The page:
Choosing is refusing

An overwhelming participation

When we discussed organising Buidler Fest, our first concern was of course whether or not there will be enough people people in the Cardano community interested in participating in such an event. We never doubted that there would be quite a few enthusiasts willing to share their experience, their experiments, achievements and sometimes their challenges building on Cardano. Yet the outcome exceeded our expectations: during the period the call for speakers has been opened, we received a total of 54 proposals, which means that every other participant of the conference was ready to propose a talk or a workshop!

Proposals ranged all the way from the specific and technical, proposing to demonstrate and showcase some tools or systems built with or in Cardano, through less technical discussions about “design patterns” or some characteristics of Cardano’s ecosystem, to the very general, discussing development techniques, open-source ecosystem, or the philosophy of Cardano and blockchains.

Confronted with such a large choice of speakers and talks, and in order to provide the best possible experience to participants of the conference, we wanted as much as possible to “objectivise” the selection process. Daniel Kahneman, in his famous book Thinking, Fast and Slow, demonstrated the effectiveness of using some form of grading as a way to counterbalance the speed and biases of System 1 thinking with the rational and slow System 2.

Evaluating proposals

Fortunately,, the conference management tool we used, provided a wealth of options when it comes to evaluate proposals. It gives the organisers the possibility to define Evaluation rounds, using several different ranking systems, classifying proposals into different buckets along the way, until all of them end up being Accepted or Rejected.

Here is a quick overview of the process we have applied:

  1. A basic sieve where each committee member would select one of Yes, No, or Maybe option,
  2. A Star rating where we would assign a 0 to 5 grade to each session along three dimensions and compute the average,
  3. Two rounds of Comparison ranking, a kind of Condorcet method which proved very effective to rank sessions by comparing each one against two others.

The result of the first step was mostly meant to filter out sessions, ie. those proposals that would receive at least one `No` and no `Yes`. Interestingly, there was a stark difference in approach between the evaluators which either were very assertive, eg. lot of `Yes` and `No`s and a few `Maybe`s, and more cautious ones with lot of `Maybe`s and a few `Yes` and `No`s! This nevertheless allowed us to immediately reject about ten sessions which we thought were not suitable for the event we had in mind, mostly because they were too generic, or very specific to a product or service.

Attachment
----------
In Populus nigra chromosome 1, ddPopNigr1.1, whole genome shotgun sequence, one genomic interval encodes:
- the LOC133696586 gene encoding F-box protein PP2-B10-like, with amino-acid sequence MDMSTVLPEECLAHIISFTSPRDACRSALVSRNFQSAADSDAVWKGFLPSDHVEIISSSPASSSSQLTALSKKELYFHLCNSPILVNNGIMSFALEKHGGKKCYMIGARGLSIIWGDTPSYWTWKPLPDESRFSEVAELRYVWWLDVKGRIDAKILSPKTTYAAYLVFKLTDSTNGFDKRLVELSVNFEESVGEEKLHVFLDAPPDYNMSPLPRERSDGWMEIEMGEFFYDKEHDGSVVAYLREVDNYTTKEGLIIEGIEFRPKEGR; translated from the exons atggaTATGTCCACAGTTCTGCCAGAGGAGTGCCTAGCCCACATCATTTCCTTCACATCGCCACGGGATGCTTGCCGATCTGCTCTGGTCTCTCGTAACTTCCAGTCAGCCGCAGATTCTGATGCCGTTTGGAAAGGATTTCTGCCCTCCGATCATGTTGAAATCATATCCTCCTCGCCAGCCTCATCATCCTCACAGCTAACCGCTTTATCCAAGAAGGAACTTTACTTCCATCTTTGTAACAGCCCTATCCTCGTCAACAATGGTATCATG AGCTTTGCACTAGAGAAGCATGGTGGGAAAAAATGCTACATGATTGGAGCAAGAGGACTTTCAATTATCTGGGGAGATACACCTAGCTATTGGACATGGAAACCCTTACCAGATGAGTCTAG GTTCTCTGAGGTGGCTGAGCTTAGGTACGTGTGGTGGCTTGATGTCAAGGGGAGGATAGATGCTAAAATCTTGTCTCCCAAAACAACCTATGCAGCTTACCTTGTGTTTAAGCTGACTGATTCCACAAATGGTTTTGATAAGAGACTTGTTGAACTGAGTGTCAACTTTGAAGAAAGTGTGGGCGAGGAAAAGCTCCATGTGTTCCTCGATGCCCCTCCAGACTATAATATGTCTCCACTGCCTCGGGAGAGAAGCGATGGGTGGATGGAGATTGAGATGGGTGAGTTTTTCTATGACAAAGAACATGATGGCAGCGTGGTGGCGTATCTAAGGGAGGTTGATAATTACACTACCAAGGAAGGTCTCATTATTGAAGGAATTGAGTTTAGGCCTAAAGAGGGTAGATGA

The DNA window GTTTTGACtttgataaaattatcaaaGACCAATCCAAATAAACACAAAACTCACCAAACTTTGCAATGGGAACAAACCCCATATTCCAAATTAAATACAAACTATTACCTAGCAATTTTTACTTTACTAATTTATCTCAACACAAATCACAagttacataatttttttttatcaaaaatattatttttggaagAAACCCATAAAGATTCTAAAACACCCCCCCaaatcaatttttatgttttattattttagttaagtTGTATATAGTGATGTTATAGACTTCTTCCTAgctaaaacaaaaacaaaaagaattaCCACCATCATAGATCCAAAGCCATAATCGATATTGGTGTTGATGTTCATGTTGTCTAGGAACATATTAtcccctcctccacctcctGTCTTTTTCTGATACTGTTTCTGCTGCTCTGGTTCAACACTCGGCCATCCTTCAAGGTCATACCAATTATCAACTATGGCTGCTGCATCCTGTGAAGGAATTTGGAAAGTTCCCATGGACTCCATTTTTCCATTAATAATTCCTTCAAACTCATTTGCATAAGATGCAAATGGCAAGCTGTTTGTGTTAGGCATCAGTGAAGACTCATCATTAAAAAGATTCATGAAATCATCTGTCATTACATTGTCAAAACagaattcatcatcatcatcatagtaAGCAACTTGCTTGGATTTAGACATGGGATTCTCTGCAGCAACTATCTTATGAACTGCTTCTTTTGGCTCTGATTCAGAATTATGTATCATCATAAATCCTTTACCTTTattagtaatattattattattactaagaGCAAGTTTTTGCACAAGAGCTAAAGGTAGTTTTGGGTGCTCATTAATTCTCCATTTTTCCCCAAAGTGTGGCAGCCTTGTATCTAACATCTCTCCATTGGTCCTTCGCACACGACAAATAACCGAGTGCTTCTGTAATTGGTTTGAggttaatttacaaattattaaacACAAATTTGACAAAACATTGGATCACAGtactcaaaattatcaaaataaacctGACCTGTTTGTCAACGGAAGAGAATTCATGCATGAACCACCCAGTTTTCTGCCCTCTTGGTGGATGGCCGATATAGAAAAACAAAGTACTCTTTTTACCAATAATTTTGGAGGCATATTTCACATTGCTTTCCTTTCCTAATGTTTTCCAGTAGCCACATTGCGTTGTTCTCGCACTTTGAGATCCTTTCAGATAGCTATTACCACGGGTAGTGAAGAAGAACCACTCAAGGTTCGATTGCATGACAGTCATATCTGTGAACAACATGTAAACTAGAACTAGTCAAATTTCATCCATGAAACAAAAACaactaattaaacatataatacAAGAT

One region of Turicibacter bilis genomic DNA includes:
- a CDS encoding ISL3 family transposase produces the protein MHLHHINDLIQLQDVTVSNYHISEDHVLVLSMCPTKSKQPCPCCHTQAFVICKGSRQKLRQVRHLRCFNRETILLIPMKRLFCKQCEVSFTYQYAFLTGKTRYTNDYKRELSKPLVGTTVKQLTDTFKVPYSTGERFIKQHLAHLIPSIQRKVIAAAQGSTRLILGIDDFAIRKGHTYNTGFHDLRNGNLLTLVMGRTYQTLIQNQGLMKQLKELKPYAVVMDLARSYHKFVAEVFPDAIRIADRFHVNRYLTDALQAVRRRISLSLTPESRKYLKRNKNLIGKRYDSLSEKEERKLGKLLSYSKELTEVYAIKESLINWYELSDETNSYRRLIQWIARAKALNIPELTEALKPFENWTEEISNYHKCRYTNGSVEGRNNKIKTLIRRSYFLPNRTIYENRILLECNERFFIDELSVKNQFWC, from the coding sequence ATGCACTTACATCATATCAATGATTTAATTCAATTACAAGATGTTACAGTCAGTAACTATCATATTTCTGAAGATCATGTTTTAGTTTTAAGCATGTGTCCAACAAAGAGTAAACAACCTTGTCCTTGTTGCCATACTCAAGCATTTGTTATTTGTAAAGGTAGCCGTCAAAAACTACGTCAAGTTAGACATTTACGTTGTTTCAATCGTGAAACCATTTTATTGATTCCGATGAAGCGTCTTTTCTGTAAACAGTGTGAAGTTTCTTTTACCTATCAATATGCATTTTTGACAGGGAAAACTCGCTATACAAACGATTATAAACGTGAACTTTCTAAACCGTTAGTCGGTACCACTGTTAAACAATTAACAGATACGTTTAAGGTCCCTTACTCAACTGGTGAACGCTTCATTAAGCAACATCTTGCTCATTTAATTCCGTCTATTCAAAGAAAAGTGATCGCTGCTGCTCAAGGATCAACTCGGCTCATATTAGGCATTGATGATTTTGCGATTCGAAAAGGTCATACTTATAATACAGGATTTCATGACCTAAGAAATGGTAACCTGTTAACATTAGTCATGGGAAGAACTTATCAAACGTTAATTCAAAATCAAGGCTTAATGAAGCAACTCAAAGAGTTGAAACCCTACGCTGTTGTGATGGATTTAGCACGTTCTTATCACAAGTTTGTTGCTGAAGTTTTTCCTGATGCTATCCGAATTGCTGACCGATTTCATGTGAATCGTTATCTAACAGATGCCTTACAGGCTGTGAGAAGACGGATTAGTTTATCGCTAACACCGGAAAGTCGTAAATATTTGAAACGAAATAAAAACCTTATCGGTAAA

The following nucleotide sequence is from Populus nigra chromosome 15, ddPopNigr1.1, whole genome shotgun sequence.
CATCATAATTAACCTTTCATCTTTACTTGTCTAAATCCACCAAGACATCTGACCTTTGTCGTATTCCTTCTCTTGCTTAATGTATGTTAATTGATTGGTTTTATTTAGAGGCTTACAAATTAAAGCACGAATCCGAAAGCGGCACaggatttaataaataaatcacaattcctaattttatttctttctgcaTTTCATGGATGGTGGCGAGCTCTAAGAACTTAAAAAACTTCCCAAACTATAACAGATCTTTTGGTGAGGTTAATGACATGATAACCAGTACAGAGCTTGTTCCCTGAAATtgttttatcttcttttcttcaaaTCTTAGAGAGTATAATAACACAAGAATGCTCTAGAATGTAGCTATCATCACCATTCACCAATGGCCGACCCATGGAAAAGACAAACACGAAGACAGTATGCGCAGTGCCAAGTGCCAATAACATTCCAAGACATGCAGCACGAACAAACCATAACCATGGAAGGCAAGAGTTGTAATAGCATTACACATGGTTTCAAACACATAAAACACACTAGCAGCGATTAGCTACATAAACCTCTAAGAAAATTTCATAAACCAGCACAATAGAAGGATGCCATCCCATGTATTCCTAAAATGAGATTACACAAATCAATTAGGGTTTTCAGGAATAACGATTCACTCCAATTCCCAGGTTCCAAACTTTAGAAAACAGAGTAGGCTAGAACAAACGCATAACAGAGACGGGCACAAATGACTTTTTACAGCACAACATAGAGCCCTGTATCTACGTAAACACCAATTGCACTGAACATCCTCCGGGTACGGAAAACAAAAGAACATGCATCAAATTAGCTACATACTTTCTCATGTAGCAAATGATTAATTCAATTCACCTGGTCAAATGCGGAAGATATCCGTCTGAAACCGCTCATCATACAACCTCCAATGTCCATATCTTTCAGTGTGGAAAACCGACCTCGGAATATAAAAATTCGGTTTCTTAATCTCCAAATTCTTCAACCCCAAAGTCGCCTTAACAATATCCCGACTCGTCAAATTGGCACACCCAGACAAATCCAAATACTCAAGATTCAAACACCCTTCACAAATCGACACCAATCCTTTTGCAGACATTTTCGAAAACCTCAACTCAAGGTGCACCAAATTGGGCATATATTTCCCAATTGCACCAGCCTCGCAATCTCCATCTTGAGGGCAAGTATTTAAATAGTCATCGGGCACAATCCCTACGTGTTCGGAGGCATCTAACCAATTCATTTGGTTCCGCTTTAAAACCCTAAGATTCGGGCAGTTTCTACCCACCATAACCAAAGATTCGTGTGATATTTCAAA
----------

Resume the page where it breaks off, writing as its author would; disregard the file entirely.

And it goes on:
In the “Star rating” step, we chose to grade each session along three axis: The Relevance of the session to the goal of the conference as stated in the Call for Speakers, how much we thought the talk would Match the audience, and its FOMO Level. Grading were pretty consistent across the evaluators, with a global average of 3.5 and a range from 2.3 to 4.4, but of course there were some divergences. The Topic relevance dimension was the least discriminating with an average of 4, while the FOMO Level was the most discriminating one. This step allowed us to filter out about another dozen proposals, which still left thirty proposals to select from!

The Comparison ranking rounds were definitely needed to select our final schedule among all the proposals that were not rejected. As explained on the help page it’s applying the Elo rating system from Chess to assign a relative score by running “games” between sessions, ie. asking the evaluator to compare three random sessions together.


Of course, there were a few special cases that would not fit well in such a rigid evaluation process:

This all lead to selecting the 15 sessions, packed in two tracks in a single day, which you can now see on the agenda page. We have tried hard to balance the various constraints we were facing, long and short talks and workshops, introductory and more advanced topics, technical and business focus proposals, and we can only hope this will provide the best possible experience to both participants and speakers alike! And remember: If there’s a topic that’s dear to your heart that you proposed which was not accepted, you have another opportunity to share it during the second day.